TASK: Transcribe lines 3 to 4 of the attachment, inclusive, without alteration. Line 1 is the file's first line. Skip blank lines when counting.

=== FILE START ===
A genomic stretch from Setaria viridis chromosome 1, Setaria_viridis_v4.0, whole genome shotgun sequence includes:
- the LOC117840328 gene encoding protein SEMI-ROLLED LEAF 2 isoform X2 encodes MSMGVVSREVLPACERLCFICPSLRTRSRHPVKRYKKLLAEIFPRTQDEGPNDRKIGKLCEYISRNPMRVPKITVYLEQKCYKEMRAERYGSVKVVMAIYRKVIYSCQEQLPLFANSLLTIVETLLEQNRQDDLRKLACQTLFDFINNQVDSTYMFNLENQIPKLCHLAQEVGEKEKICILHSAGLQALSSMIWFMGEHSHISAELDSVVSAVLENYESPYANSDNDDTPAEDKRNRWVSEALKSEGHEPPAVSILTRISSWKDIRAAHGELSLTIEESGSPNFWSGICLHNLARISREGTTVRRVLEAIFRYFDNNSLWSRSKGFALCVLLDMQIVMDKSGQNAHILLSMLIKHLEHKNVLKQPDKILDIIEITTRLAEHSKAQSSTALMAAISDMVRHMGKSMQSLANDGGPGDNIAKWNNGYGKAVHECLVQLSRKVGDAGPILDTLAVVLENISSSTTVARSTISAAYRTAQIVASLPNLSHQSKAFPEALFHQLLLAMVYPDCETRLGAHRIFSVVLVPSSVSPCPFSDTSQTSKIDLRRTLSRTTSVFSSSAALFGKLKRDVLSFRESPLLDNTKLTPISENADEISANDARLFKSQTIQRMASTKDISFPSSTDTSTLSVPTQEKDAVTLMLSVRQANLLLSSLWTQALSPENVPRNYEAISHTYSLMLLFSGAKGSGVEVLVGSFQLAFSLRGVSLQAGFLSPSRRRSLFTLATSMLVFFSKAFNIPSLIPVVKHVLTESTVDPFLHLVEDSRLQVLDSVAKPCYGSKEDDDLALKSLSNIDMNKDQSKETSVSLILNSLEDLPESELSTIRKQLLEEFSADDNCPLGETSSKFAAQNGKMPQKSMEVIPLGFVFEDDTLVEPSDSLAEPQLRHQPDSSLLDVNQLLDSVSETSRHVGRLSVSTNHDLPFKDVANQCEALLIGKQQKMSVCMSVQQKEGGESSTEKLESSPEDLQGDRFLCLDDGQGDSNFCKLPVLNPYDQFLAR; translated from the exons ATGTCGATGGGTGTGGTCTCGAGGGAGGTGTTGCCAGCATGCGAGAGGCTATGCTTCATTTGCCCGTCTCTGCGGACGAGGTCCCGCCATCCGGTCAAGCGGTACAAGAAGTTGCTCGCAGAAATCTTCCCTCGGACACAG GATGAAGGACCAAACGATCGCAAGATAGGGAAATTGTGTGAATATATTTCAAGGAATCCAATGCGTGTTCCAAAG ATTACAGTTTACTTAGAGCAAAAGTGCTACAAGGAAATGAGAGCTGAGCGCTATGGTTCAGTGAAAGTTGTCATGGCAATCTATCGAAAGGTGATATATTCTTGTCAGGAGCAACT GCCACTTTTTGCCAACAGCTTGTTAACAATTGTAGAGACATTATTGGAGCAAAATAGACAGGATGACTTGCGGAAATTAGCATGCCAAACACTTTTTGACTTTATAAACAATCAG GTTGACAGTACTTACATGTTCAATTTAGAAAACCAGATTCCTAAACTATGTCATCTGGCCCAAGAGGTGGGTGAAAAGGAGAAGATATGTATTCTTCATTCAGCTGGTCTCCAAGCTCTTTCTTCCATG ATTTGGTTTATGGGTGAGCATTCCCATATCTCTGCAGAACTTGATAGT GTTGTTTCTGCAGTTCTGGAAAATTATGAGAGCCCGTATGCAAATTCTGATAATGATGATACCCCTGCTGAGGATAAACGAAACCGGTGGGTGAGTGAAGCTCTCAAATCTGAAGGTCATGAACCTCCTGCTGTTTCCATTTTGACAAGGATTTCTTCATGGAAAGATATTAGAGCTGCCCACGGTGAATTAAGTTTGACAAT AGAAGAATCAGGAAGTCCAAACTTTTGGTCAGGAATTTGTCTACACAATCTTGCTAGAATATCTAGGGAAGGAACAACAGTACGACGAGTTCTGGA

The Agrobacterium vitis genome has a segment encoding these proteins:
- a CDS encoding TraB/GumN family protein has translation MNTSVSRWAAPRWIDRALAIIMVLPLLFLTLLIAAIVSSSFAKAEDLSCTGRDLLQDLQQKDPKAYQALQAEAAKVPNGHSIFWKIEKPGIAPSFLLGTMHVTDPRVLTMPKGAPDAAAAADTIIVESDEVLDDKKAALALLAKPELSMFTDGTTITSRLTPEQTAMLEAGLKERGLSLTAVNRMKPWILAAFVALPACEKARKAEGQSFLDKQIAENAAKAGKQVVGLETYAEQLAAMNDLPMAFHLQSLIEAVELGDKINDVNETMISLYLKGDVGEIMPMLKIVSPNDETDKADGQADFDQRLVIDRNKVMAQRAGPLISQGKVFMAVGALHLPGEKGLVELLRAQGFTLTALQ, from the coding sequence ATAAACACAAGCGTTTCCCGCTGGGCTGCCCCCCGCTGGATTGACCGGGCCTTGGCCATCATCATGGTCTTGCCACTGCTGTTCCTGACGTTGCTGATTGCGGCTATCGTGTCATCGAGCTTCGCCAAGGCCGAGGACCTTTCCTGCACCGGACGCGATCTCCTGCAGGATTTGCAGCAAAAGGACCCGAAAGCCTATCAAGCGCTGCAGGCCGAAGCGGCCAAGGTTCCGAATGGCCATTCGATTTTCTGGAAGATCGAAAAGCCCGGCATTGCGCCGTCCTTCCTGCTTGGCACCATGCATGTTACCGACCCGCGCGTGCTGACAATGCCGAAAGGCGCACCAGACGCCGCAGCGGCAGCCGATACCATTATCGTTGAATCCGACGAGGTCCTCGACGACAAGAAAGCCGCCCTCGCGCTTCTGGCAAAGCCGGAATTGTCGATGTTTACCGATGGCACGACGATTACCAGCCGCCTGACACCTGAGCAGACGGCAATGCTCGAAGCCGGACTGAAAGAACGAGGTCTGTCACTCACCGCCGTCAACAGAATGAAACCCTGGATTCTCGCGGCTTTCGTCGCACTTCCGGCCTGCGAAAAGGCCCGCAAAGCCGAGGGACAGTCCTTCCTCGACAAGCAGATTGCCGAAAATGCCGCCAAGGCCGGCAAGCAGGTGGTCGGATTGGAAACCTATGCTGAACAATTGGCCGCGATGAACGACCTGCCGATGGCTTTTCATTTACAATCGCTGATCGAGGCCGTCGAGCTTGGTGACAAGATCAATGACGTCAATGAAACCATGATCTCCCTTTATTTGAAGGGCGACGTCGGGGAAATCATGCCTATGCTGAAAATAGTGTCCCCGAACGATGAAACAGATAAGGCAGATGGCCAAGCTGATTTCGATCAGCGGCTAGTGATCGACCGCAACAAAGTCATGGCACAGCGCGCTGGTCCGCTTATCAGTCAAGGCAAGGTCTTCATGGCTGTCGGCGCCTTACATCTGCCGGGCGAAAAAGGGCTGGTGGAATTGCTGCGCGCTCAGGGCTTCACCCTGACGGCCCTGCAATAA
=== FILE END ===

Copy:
The Agrobacterium vitis genome has a segment encoding these proteins:
- a CDS encoding TraB/GumN family protein has translation MNTSVSRWAAPRWIDRALAIIMVLPLLFLTLLIAAIVSSSFAKAEDLSCTGRDLLQDLQQKDPKAYQALQAEAAKVPNGHSIFWKIEKPGIAPSFLLGTMHVTDPRVLTMPKGAPDAAAAADTIIVESDEVLDDKKAALALLAKPELSMFTDGTTITSRLTPEQTAMLEAGLKERGLSLTAVNRMKPWILAAFVALPACEKARKAEGQSFLDKQIAENAAKAGKQVVGLETYAEQLAAMNDLPMAFHLQSLIEAVELGDKINDVNETMISLYLKGDVGEIMPMLKIVSPNDETDKADGQADFDQRLVIDRNKVMAQRAGPLISQGKVFMAVGALHLPGEKGLVELLRAQGFTLTALQ, from the coding sequence ATAAACACAAGCGTTTCCCGCTGGGCTGCCCCCCGCTGGATTGACCGGGCCTTGGCCATCATCATGGTCTTGCCACTGCTGTTCCTGACGTTGCTGATTGCGGCTATCGTGTCATCGAGCTTCGCCAAGGCCGAGGACCTTTCCTGCACCGGACGCGATCTCCTGCAGGATTTGCAGCAAAAGGACCCGAAAGCCTATCAAGCGCTGCAGGCCGAAGCGGCCAAGGTTCCGAATGGCCATTCGATTTTCTGGAAGATCGAAAAGCCCGGCATTGCGCCGTCCTTCCTGCTTGGCACCATGCATGTTACCGACCCGCGCGTGCTGACAATGCCGAAAGGCGCACCAGACGCCGCAGCGGCAGCCGATACCATTATCGTTGAATCCGACGAGGTCCTCGACGACAAGAAAGCCGCCCTCGCGCTTCTGGCAAAGCCGGAATTGTCGATGTTTACCGATGGCACGACGATTACCAGCCGCCTGACACCTGAGCAGACGGCAATGCTCGAAGCCGGACTGAAAGAACGAGGTCTGTCACTCACCGCCGTCAACAGAATGAAACCCTGGATTCTCGCGGCTTTCGTCGCACTTCCGGCCTGCGAAAAGGCCCGCAAAGCCGAGGGACAGTCCTTCCTCGACAAGCAGATTGCCGAAAATGCCGCCAAGGCCGGCAAGCAGGTGGTCGGATTGGAAACCTATGCTGAACAATTGGCCGCGATGAACGACCTGCCGATGGCTTTTCATTTACAATCGCTGATCGAGGCCGTCGAGCTTGGTGACAAGATCAATGACGTCAATGAAACCATGATCTCCCTTTATTTGAAGGGCGACGTCGGGGAAATCATGCCTATGCTGAAAATAGTGTCCCCGAACGATGAAACAGATAAGGCAGATGGCCAAGCTGATTTCGATCAGCGGCTAGTGATCGACCGCAACAAAGTCATGGCACAGCGCGCTGGTCCGCTTATCAGTCAAGGCAAGGTCTTCATGGCTGTCGGCGCCTTACATCTGCCGGGCGAAAAAGGGCTGGTGGAATTGCTGCGCGCTCAGGGCTTCACCCTGACGGCCCTGCAATAA